Sorcerer (1977) | Directed by William Friedkin
Decades before the post-Nolan movie landscape was oversaturated with “gritty” reboots and “dark” blockbusters, Billy Friedkin was crafting rabid little monsters on the studio’s dime—films so nasty, visceral, and gnarly you could practically reach out and scrape dirt off the screen. If True Grit wasn’t already taken, it could have been the title of Friedkin’s autobiography. Sorcerer, a fabled failure that most moviegoers hadn’t seen until this year, hit theaters in the wake of Star Wars and went belly-up pretty quickly. Friedkin blamed Lucas’ behemoth for killing “serious films,” an erroneous assertion gadfly extraordinaire Peter Biskind perpetuated in his riotous book Easy Riders, Raging Bulls (a classic piece of tabloid journalism penned with so much flair, you kind of forgive its trespasses and just enjoy the ride). A big-budget remake of Henri-Georges Clouzot’s classic Wages of Fear, Friedkin’s film depicts a group of men stuck in a forlorn, God-forsaken country transected by an oil pipeline and ruled by the oil owners. Each man is on the run from some sort of life-threatening trouble or incarcerated by the local government (terrorism, fraud, murder, the usual suspects), and to earn the capital to get away, they all embark on a mission seemingly orchestrated by Sisyphus: they must transport nitro glycerin (that stuff that explodes when you touch it) across several hundred miles of rocky backwoods roads in rickety old trucks. Friedkin includes an extended series of prologues to add more of a human factor to the proceedings, but the real draw here is the grueling suspense and existential dread. Grainy and glorious, Sorcerer’s new transfer is one of the finer, most natural-looking restorations of a New Hollywood film (look at the Blu-ray of Friedkin’s The French Connection as a comparison, yuck). Roy Scheider, New Hollywood’s non-leading man par excellence, lends an air of tragic desperation to the film. And Tangerine Dream’s ethereal score is extremely Tangerine Dreamy. Sorcerer stands out from other ’70s thrillers because it’s suffused with relentless despair; even if these men survive their perilous journey, which is unlikely, they’re still heading back to ruined lives, with bounties on their heads. They can’t win.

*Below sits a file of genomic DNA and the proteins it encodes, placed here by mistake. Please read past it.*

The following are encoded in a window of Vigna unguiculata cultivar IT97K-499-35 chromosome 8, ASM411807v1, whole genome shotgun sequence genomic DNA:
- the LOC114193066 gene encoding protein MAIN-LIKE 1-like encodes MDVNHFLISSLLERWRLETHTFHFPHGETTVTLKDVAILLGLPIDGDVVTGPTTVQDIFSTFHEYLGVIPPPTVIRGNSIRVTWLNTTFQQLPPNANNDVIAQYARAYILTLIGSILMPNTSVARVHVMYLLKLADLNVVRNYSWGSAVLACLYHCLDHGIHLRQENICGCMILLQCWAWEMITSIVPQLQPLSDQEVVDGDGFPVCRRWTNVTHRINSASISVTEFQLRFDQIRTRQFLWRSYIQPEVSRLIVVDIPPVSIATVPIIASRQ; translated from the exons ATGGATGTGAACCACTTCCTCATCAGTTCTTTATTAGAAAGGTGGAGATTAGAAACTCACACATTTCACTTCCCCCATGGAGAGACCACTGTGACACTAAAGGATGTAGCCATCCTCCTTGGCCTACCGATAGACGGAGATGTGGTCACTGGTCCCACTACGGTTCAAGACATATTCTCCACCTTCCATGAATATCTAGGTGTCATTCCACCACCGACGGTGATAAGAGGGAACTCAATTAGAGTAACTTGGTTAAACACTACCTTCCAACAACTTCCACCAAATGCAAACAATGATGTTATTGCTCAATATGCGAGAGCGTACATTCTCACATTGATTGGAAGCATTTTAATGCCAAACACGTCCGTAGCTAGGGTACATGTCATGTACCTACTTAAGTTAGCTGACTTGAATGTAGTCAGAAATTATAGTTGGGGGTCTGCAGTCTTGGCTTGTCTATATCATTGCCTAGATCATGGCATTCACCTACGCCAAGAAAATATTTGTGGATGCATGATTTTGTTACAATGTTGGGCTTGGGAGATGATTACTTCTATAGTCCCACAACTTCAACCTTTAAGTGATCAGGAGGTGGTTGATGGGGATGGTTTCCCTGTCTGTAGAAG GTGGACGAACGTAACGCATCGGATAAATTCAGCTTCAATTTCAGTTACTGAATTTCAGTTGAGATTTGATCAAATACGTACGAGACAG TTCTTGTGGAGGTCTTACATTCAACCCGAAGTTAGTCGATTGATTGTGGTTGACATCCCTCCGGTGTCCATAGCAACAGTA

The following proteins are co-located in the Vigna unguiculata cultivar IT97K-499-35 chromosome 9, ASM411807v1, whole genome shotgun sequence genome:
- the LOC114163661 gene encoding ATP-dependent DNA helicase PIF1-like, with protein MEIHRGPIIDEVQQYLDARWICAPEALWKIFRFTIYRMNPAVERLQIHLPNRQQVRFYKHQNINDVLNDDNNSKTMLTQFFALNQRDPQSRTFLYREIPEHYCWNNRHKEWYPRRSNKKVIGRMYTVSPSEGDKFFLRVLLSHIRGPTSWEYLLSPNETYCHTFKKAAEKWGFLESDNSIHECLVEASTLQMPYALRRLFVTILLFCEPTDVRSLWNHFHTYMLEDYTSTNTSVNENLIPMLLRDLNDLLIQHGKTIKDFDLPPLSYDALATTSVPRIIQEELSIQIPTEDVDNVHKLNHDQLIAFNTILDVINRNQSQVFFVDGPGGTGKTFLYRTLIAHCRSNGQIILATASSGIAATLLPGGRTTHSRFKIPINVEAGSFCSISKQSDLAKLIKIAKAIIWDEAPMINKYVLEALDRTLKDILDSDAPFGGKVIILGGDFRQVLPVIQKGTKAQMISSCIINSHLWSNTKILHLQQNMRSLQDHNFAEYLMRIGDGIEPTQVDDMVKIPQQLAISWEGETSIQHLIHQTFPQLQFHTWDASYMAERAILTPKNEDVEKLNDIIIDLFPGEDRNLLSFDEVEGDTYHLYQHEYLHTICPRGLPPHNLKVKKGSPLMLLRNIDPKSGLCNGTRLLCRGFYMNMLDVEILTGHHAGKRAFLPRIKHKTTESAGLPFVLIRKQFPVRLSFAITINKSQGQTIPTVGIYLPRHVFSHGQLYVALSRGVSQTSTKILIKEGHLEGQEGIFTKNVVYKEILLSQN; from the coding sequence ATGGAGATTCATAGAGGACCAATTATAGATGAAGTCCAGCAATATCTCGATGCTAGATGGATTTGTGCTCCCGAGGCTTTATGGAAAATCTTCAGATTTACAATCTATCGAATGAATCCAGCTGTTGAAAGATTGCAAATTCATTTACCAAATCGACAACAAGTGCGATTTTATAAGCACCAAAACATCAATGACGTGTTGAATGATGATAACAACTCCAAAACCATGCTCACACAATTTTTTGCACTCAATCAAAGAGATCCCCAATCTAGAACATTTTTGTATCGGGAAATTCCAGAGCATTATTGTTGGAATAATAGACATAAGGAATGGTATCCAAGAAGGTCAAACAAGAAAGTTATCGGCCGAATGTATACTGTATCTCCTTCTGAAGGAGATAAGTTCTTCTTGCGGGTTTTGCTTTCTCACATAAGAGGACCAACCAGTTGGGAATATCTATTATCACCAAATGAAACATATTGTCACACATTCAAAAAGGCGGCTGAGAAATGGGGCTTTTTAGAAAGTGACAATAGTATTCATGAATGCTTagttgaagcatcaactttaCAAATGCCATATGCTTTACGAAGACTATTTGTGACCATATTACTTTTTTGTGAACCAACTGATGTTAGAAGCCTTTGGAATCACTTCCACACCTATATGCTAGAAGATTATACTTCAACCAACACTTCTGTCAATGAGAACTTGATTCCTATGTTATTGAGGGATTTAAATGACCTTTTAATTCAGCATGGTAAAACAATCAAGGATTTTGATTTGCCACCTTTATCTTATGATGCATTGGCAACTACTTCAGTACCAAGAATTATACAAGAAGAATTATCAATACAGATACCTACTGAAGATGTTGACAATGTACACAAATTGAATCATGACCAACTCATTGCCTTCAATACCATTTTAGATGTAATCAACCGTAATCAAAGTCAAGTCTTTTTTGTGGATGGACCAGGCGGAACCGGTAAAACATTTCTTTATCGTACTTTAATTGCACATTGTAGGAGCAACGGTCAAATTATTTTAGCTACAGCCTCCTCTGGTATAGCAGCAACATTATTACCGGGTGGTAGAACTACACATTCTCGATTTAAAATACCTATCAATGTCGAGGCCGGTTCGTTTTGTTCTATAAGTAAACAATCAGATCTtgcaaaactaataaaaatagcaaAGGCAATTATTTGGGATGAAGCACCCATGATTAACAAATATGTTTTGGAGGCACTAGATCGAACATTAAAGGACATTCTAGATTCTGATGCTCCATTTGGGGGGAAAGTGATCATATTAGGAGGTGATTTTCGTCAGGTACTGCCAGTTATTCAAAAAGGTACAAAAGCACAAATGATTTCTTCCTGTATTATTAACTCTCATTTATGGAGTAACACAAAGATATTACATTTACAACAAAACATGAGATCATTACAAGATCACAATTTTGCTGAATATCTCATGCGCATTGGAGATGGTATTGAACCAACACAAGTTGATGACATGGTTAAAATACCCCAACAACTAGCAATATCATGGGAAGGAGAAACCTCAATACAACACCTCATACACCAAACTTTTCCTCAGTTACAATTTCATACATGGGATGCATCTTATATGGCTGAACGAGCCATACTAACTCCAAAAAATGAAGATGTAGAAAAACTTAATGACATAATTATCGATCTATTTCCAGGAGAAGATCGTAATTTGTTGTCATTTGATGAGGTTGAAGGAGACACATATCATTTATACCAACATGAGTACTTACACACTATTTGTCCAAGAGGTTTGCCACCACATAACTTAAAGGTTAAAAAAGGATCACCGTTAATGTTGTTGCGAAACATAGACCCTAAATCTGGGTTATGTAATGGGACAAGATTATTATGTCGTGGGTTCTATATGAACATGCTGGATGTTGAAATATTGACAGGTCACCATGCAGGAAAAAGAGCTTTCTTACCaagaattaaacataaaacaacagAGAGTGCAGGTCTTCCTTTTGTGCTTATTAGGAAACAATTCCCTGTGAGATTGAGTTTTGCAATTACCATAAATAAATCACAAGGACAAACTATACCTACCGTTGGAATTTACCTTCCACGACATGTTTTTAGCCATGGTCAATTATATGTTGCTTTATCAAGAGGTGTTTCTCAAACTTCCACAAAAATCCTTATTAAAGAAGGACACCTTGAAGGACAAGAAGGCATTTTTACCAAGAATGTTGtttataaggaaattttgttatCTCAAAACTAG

Eraserhead (1977) | Directed by David Lynch